Last week, most of the the LDC Via team attended the Engage User Group event in Ghent, Belgium along with 320 other people.
As ever, Theo ran an amazing couple of days with a wonderful venue, content and catering and we were very happy to be sponsoring for the first time.
Among all of the sessions and conversations, LDC Via was officially launched!
From today you can go to our website and register a free account to try out our Domino migration utilities.
See what you can do with our standard application templates, and investigate what you can build with our full featured programming layer.
Ben and Matt presented a session introducing LDC Via: you can download the slide deck from our website.
It’s traditional at these user groups to run a giveaway competition. Thanks to everyone who entered our word search, you all did very well. The lucky winner of our Sonos Play:1 was Simon Peek from We4IT.
… it’s interesting! Well, useful. We promise.
Here at LDC Via Towers we’re all developers, and a large portion of our lives is spent working with badly documented APIs. We’ve just created our own API for you to work with your LDC Via data and we wanted to make sure that it’s as painless for you as possible. Enter the <trumpets sound> LDC Via API Documentation site </trumpets fade>.
The high-water mark of API documentation, in our opinion, is from Stripe and you’ll see that our site is very similar in structure. Our API site is very much a living document. A lot of our time currently is spent using our own API. When we spot things that are confusing or incomplete, we fix them. But as always, if you have any suggestions please let us know using the “Ask Us” link to the side of this post (and indeed on most other LDC Via pages).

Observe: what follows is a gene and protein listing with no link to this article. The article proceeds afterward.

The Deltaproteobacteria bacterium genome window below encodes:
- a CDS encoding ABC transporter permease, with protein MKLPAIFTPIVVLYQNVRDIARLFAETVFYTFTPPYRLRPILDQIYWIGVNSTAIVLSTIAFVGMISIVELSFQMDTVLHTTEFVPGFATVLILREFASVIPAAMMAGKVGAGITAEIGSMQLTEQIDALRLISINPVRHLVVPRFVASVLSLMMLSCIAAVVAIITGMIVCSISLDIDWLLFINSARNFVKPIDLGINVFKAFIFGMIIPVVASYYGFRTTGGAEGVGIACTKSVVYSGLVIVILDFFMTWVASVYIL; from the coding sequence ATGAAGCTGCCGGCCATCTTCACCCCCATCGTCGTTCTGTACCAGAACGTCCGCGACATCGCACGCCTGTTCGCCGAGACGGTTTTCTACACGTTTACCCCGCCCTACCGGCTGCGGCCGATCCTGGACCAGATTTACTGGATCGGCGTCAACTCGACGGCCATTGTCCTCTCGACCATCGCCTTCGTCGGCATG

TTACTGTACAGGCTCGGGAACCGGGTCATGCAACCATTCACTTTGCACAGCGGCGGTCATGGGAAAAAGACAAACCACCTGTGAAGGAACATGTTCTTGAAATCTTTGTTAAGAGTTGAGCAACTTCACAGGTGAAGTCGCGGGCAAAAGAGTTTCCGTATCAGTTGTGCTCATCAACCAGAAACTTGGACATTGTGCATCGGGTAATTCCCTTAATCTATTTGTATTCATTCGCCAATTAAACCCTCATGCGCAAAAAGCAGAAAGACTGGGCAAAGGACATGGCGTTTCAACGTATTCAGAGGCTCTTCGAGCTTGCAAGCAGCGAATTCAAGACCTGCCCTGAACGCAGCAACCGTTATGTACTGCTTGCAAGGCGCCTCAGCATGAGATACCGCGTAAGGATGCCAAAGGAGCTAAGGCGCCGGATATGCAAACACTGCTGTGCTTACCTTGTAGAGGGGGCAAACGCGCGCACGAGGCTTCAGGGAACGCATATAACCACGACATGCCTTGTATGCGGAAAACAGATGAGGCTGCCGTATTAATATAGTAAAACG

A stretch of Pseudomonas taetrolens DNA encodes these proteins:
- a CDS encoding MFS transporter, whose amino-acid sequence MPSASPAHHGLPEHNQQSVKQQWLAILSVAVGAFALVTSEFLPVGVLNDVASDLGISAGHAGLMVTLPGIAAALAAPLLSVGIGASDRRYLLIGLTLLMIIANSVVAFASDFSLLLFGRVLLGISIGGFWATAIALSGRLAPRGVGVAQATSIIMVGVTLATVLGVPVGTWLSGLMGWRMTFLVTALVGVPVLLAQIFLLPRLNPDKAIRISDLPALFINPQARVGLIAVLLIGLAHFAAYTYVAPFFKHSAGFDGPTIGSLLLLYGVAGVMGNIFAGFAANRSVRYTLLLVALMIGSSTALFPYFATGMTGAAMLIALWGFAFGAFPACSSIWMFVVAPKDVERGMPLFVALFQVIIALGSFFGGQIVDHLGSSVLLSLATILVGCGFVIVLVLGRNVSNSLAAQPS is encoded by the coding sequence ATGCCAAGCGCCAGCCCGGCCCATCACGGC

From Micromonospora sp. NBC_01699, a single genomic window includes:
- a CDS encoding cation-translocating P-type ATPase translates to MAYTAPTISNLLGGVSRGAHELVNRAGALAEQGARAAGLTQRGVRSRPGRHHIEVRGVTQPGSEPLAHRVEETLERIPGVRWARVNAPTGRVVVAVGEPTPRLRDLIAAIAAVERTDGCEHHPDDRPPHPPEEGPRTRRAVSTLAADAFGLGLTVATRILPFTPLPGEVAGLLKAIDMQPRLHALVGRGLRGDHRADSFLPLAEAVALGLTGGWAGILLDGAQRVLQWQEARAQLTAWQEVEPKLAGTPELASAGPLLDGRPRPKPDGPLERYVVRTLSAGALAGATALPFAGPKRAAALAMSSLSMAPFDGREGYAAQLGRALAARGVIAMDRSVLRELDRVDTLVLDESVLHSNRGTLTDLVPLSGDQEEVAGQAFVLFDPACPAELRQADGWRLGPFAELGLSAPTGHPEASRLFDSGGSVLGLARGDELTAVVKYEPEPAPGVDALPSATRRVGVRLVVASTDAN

Of course, we didn’t develop the site ourselves, we”re too busy writing our own code. Instead we used the wonderful Slate project from Tripit.
MongoDB security concerns have recently hit the press: you may have seen some of the posts. The latest focusses on some German students who identified tens of thousands of MongoDB databases that are wide open: no security on them at all!
Information Age: Major security alert as 40,000 MongoDB databases left unsecured on the internet
Setting aside the insanity of not performing the most basic of security procedures, it’s probably good to outline how we at LDC Via approach this sort of thing, courtesy of our very own Matt White…
It’s a pain in the bum for us to get access to the databases, let alone anyone else.
Yep. We lock our MongoDB servers down. We lock them away from the internet. We lock our databases down. And then we employ application-level security too. That’s how it should always be done.
We are delighted to announce that the winner of the first and last annual LDC Via ConnectED competition crossword is: Nathan Freeman. Congratulations!
Here is Nathan being presented with his prize before the Closing Session of the conference.
Thank you all for playing our little game. I hope you had as much fun doing the crossword as we had in putting it together. If you’re still wondering what some of the answers were, here is the completed version to put you out of your misery.
Okay, we said we wouldn’t give any more tips, but we’re feeling especially nice today.
If a clue contains a word that might imply things being disassembled or assembled - for example “destroyed”, “in disarray”, “broken”, “rebuilt” - that probably means you’re looking for an anagram in the clue.
Now hurry up: you only have until midday today to get your solution to Ben Poole (@benpoole), Mark Myers (@stickfight) or Julian Woodward (@woowar)!
See earlier blog entries for previous tips.